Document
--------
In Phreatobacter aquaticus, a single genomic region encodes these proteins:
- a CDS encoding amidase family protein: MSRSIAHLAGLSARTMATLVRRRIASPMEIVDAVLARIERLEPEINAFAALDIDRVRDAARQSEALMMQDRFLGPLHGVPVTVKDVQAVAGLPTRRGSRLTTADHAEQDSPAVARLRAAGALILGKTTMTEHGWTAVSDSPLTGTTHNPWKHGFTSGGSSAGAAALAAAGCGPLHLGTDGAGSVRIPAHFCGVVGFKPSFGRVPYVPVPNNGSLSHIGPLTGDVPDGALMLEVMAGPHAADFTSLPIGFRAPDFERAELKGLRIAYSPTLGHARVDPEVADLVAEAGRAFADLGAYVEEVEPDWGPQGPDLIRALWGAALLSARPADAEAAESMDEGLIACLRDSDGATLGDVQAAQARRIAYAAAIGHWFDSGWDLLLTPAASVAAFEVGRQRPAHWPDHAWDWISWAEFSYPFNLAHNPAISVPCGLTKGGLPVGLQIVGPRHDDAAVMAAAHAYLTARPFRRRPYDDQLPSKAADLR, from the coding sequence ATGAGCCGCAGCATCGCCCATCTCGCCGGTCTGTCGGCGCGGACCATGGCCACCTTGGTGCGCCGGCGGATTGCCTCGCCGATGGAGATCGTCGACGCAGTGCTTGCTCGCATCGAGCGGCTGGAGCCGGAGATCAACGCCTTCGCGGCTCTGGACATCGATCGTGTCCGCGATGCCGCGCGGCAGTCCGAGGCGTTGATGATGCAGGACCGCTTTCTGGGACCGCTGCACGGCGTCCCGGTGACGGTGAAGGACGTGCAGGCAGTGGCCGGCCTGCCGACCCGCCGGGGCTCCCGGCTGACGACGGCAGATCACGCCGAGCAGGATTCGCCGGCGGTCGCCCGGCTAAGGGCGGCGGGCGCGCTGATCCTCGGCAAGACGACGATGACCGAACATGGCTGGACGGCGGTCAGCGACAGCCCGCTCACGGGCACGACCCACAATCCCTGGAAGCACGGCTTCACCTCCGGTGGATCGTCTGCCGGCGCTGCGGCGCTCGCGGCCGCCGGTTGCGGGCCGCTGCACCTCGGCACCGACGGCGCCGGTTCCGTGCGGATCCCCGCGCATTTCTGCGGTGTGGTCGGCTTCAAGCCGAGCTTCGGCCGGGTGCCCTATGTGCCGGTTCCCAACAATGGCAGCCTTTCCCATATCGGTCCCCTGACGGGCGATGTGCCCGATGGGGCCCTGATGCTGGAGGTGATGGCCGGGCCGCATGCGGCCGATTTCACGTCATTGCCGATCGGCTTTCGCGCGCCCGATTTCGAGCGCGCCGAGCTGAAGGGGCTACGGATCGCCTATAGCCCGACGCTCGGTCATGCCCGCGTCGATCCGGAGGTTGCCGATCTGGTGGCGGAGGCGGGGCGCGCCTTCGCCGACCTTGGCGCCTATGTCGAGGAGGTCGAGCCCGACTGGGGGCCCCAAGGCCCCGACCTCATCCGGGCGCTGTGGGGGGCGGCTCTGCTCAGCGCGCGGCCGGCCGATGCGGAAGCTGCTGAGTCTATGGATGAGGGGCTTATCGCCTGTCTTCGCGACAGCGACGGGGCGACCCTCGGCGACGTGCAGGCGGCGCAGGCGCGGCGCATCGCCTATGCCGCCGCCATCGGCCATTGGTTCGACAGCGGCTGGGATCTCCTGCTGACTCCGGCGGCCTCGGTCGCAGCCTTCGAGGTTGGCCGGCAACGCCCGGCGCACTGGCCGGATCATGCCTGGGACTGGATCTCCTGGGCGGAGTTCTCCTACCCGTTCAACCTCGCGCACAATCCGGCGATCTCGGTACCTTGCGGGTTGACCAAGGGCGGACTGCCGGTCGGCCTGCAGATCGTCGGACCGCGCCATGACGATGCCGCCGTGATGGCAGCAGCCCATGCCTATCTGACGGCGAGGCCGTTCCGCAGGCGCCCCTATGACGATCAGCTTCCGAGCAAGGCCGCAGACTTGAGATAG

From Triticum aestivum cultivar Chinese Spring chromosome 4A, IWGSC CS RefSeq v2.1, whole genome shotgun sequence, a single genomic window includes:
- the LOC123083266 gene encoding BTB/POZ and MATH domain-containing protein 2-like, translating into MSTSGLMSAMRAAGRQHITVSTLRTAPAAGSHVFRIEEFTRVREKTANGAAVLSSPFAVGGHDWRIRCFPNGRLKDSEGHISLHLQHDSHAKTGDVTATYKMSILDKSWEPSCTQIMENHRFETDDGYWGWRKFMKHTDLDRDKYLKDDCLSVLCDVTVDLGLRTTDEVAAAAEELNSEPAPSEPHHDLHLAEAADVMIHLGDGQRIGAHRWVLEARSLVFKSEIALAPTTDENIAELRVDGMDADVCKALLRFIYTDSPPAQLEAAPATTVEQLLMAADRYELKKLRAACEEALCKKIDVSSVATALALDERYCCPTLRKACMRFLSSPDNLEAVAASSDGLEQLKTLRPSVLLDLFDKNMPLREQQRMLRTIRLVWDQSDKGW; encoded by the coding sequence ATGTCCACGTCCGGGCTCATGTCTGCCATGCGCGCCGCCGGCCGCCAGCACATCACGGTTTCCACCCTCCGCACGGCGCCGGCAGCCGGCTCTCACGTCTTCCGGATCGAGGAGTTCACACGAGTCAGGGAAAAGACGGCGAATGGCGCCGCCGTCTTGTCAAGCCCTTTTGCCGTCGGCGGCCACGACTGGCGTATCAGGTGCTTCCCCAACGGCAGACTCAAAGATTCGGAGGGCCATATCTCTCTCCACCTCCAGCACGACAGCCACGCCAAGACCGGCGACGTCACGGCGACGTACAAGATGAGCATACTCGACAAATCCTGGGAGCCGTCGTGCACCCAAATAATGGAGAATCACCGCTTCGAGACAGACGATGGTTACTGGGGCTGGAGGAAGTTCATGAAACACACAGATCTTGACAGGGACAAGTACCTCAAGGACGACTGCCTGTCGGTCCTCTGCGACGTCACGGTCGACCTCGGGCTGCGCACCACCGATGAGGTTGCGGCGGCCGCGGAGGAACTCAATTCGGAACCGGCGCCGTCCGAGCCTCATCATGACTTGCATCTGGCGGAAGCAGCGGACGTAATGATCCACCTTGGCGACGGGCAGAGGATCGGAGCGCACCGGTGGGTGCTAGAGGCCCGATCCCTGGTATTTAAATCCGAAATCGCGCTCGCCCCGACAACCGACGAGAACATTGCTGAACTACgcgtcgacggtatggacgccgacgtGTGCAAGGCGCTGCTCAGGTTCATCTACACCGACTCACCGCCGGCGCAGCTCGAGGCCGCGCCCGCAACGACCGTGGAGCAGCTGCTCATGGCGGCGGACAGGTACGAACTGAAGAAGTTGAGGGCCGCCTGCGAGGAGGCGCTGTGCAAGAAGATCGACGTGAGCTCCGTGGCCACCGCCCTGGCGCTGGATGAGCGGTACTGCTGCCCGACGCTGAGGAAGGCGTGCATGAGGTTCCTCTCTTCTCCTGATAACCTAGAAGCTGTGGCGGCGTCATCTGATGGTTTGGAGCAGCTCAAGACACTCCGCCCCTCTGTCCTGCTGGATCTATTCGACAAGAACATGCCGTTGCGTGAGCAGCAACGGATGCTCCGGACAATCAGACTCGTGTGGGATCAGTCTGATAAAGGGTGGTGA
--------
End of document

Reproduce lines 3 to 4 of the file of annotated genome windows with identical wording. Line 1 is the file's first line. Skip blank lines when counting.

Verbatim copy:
From Triticum aestivum cultivar Chinese Spring chromosome 4A, IWGSC CS RefSeq v2.1, whole genome shotgun sequence, a single genomic window includes:
- the LOC123083266 gene encoding BTB/POZ and MATH domain-containing protein 2-like, translating into MSTSGLMSAMRAAGRQHITVSTLRTAPAAGSHVFRIEEFTRVREKTANGAAVLSSPFAVGGHDWRIRCFPNGRLKDSEGHISLHLQHDSHAKTGDVTATYKMSILDKSWEPSCTQIMENHRFETDDGYWGWRKFMKHTDLDRDKYLKDDCLSVLCDVTVDLGLRTTDEVAAAAEELNSEPAPSEPHHDLHLAEAADVMIHLGDGQRIGAHRWVLEARSLVFKSEIALAPTTDENIAELRVDGMDADVCKALLRFIYTDSPPAQLEAAPATTVEQLLMAADRYELKKLRAACEEALCKKIDVSSVATALALDERYCCPTLRKACMRFLSSPDNLEAVAASSDGLEQLKTLRPSVLLDLFDKNMPLREQQRMLRTIRLVWDQSDKGW; encoded by the coding sequence ATGTCCACGTCCGGGCTCATGTCTGCCATGCGCGCCGCCGGCCGCCAGCACATCACGGTTTCCACCCTCCGCACGGCGCCGGCAGCCGGCTCTCACGTCTTCCGGATCGAGGAGTTCACACGAGTCAGGGAAAAGACGGCGAATGGCGCCGCCGTCTTGTCAAGCCCTTTTGCCGTCGGCGGCCACGACTGGCGTATCAGGTGCTTCCCCAACGGCAGACTCAAAGATTCGGAGGGCCATATCTCTCTCCACCTCCAGCACGACAGCCACGCCAAGACCGGCGACGTCACGGCGACGTACAAGATGAGCATACTCGACAAATCCTGGGAGCCGTCGTGCACCCAAATAATGGAGAATCACCGCTTCGAGACAGACGATGGTTACTGGGGCTGGAGGAAGTTCATGAAACACACAGATCTTGACAGGGACAAGTACCTCAAGGACGACTGCCTGTCGGTCCTCTGCGACGTCACGGTCGACCTCGGGCTGCGCACCACCGATGAGGTTGCGGCGGCCGCGGAGGAACTCAATTCGGAACCGGCGCCGTCCGAGCCTCATCATGACTTGCATCTGGCGGAAGCAGCGGACGTAATGATCCACCTTGGCGACGGGCAGAGGATCGGAGCGCACCGGTGGGTGCTAGAGGCCCGATCCCTGGTATTTAAATCCGAAATCGCGCTCGCCCCGACAACCGACGAGAACATTGCTGAACTACgcgtcgacggtatggacgccgacgtGTGCAAGGCGCTGCTCAGGTTCATCTACACCGACTCACCGCCGGCGCAGCTCGAGGCCGCGCCCGCAACGACCGTGGAGCAGCTGCTCATGGCGGCGGACAGGTACGAACTGAAGAAGTTGAGGGCCGCCTGCGAGGAGGCGCTGTGCAAGAAGATCGACGTGAGCTCCGTGGCCACCGCCCTGGCGCTGGATGAGCGGTACTGCTGCCCGACGCTGAGGAAGGCGTGCATGAGGTTCCTCTCTTCTCCTGATAACCTAGAAGCTGTGGCGGCGTCATCTGATGGTTTGGAGCAGCTCAAGACACTCCGCCCCTCTGTCCTGCTGGATCTATTCGACAAGAACATGCCGTTGCGTGAGCAGCAACGGATGCTCCGGACAATCAGACTCGTGTGGGATCAGTCTGATAAAGGGTGGTGA